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The multinational pharmaceutical companies (MNCs),which have so far lagged the domestic market growth, are now becoming increasingly aggressive in the Indian market as part of their focus on emerging markets. In the past, most of MNCs players had maintained a subdued profile in India owing to limitation on launch of patented products, limited marketing and distribution bandwidth and relatively small scale offered by the Indian market.

However, with the implementation of the product patent regime and strong growth prospects, the landscape for MNCs pharmaceutical companies is gradually changing. Series of major acquisitions, steady growth in new product introductions (especially in the branded segment with steep pricing difference to global prices) and expansion in field force clearly indicates their renewed interest in the Indian market.

A new study reports that the MNCs are implementing strategies to allow India's large patient population (not only rich people) the access to essential drugs. This aim is hard to reach due to the several poverty rate and the country's large population. In 2010, India counted 1.2 billion people (the total of the combined populations of North America, Europe and Japan) and it is expected to increase by 2030.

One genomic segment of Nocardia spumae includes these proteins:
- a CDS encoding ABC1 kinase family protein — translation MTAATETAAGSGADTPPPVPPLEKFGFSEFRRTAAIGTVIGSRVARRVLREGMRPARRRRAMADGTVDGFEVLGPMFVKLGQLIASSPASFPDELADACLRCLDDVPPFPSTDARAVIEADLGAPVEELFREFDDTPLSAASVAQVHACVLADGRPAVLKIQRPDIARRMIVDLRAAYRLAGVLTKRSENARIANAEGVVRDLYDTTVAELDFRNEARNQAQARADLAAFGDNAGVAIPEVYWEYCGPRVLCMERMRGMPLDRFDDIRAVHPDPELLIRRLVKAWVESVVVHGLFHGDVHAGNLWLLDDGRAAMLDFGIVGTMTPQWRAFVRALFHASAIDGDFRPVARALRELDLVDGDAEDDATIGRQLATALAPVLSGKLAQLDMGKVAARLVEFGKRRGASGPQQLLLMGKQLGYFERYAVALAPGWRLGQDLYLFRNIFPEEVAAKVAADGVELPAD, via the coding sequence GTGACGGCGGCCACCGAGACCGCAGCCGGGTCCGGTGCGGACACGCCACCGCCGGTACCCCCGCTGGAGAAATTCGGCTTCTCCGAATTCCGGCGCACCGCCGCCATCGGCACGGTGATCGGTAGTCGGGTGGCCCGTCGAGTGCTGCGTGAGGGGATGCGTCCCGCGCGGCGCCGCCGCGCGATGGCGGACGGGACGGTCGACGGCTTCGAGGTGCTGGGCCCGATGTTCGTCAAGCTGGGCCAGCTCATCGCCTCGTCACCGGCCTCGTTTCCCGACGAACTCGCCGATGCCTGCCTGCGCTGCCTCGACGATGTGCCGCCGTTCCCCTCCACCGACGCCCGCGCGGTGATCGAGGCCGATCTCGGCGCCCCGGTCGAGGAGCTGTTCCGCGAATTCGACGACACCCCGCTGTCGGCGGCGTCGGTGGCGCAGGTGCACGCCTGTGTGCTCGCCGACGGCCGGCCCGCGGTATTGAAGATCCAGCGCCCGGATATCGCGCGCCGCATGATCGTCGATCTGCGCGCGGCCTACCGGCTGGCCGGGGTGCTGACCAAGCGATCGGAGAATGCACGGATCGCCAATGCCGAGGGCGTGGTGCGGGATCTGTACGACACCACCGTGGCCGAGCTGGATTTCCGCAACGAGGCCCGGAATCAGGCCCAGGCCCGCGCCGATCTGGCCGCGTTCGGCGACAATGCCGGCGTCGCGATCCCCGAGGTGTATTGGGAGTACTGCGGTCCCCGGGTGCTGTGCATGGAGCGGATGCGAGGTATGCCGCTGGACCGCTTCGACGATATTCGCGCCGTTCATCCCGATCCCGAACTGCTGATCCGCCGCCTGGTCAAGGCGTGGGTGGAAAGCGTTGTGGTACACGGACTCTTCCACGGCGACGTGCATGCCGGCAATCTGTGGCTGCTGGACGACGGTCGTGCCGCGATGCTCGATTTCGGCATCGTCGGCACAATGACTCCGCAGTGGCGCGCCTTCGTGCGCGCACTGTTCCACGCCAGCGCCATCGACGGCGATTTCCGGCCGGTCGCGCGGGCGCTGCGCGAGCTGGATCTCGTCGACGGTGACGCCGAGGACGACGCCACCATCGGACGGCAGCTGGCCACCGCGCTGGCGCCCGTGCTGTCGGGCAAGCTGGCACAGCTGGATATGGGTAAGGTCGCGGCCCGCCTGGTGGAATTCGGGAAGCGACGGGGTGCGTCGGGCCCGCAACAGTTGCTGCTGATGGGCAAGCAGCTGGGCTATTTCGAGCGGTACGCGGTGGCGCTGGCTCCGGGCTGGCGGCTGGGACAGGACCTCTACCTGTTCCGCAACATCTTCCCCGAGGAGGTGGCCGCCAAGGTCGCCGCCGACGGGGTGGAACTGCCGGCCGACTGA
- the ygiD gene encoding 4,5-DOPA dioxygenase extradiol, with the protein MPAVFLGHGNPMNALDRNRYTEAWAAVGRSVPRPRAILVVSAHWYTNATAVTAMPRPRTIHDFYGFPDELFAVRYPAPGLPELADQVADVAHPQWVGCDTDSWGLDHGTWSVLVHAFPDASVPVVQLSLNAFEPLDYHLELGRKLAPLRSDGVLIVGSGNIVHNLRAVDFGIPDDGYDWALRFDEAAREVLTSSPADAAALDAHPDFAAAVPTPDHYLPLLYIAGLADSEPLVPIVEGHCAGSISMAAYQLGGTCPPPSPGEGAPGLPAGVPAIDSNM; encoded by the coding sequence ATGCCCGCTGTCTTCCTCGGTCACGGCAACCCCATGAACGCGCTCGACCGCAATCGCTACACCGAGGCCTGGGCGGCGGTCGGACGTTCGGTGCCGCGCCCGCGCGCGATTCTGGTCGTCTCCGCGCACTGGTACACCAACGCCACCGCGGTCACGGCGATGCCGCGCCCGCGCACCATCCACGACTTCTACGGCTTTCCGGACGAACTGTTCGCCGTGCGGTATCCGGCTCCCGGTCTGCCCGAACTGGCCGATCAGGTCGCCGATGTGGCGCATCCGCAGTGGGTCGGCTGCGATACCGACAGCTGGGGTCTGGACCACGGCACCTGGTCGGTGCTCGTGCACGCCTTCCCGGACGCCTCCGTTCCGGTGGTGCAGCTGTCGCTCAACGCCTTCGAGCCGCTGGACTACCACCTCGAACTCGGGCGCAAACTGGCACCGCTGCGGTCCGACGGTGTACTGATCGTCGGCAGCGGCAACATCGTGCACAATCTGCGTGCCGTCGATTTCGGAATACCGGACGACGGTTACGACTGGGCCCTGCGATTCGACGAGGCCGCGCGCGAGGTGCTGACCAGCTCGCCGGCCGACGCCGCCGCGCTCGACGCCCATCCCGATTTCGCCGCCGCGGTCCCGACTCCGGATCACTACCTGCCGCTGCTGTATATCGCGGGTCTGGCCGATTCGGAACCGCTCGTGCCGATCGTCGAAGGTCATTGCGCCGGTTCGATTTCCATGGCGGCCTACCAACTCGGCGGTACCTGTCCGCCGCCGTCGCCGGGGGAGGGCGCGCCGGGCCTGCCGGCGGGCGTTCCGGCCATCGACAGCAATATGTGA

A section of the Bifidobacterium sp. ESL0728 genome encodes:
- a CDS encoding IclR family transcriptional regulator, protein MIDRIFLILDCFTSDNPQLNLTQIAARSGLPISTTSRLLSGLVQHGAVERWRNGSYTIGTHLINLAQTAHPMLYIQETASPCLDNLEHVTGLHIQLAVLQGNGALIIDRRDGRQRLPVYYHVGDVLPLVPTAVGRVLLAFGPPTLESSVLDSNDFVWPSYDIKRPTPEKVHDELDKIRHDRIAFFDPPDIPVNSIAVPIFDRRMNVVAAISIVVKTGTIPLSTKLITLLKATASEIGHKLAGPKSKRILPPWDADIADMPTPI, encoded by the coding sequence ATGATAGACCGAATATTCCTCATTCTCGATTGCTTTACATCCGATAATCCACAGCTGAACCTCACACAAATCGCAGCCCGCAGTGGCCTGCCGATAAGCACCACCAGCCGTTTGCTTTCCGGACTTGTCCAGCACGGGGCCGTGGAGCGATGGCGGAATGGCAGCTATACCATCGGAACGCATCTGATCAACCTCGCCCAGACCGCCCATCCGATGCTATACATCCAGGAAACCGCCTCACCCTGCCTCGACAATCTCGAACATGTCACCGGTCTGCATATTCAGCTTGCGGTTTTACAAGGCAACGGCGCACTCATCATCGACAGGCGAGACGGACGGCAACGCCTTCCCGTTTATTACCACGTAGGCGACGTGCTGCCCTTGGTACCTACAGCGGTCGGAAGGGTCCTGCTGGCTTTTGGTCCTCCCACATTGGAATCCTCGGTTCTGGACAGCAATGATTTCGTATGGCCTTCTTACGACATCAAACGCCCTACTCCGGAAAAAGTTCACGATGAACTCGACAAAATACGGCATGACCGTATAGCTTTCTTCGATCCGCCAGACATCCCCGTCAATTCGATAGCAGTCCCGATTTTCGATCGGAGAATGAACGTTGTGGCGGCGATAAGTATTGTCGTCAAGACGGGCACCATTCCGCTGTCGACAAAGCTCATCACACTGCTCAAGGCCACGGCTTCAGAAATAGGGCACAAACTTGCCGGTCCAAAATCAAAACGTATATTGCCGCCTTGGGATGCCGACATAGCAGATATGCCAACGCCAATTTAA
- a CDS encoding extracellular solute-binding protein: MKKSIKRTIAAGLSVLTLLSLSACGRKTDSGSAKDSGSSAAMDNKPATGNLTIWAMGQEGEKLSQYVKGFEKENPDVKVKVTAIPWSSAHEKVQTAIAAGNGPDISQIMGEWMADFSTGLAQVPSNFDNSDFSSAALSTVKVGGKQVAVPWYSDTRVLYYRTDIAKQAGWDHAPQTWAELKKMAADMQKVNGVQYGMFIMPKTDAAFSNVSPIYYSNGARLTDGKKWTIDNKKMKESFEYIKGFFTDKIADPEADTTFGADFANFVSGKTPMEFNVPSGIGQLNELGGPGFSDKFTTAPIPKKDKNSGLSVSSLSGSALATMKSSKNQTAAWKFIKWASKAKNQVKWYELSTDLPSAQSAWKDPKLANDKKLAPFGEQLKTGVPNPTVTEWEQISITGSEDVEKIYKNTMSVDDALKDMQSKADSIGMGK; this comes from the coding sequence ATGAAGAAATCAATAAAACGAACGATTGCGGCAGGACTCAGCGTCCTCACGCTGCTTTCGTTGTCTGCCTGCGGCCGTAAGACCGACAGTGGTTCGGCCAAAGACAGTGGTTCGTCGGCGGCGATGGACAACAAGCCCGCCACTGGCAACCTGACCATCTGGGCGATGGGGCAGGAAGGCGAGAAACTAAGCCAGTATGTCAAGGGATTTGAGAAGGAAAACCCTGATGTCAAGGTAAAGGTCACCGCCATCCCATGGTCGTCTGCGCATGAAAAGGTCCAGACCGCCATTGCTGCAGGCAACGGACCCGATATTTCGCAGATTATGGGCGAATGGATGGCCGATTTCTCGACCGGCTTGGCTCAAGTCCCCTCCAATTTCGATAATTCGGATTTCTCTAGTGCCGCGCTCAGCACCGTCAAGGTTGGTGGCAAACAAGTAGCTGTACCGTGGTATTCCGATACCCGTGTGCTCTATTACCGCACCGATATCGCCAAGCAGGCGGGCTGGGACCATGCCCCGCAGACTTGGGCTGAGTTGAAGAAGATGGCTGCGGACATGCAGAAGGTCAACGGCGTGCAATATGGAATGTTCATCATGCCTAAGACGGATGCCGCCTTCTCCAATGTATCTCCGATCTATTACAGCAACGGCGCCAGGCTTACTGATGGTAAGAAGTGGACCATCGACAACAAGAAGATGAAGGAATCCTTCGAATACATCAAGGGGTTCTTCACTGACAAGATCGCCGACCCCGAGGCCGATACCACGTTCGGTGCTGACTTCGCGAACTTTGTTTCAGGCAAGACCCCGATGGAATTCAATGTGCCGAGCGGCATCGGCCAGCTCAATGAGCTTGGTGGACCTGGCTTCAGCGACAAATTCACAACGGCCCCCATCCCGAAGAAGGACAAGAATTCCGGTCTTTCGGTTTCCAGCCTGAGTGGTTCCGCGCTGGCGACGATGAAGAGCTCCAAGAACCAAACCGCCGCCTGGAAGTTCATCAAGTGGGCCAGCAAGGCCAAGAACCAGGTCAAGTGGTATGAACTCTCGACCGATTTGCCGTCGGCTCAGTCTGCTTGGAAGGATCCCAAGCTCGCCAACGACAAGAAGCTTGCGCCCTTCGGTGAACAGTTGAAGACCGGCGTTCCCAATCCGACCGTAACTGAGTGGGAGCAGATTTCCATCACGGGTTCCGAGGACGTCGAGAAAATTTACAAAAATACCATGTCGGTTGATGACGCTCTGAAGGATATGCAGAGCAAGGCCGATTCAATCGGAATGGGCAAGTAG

Strategies such as differential pricing, providing lower-cost, high quality branded generics are oriented to fill the gaps in patient access. Partnering with local companies can distribute drugs at lower prices, tiered pricing based on disease prevalence and gross national income.

India is one of the countries which fail to protect and enforce intellectual property. In fact, Pharmaceutical Research and Manufacturers of America requested that the Office of the United States Trade Representative designate India as a Priority Foreign Country.

The gLAWcal Team

Tuesday, May 13, 2014

(Source: The Pharma Letter)

This news has been realized by gLAWcal—Global Law Initiatives for Sustainable Development in collaboration with the University Institute of European Studies (IUSE) in Turin, Italy and the University of Piemonte Orientale, Novara, Italy which are both beneficiaries of the European Union Research Executive Agency IRSES Project “Liberalism in Between Europe And China” (LIBEAC) coordinated by Aix-Marseille University (CEPERC). This work has been realized in the framework of Workpackages 4, coordinated by University Institute of European Studies (IUSE) in Turin, Italy.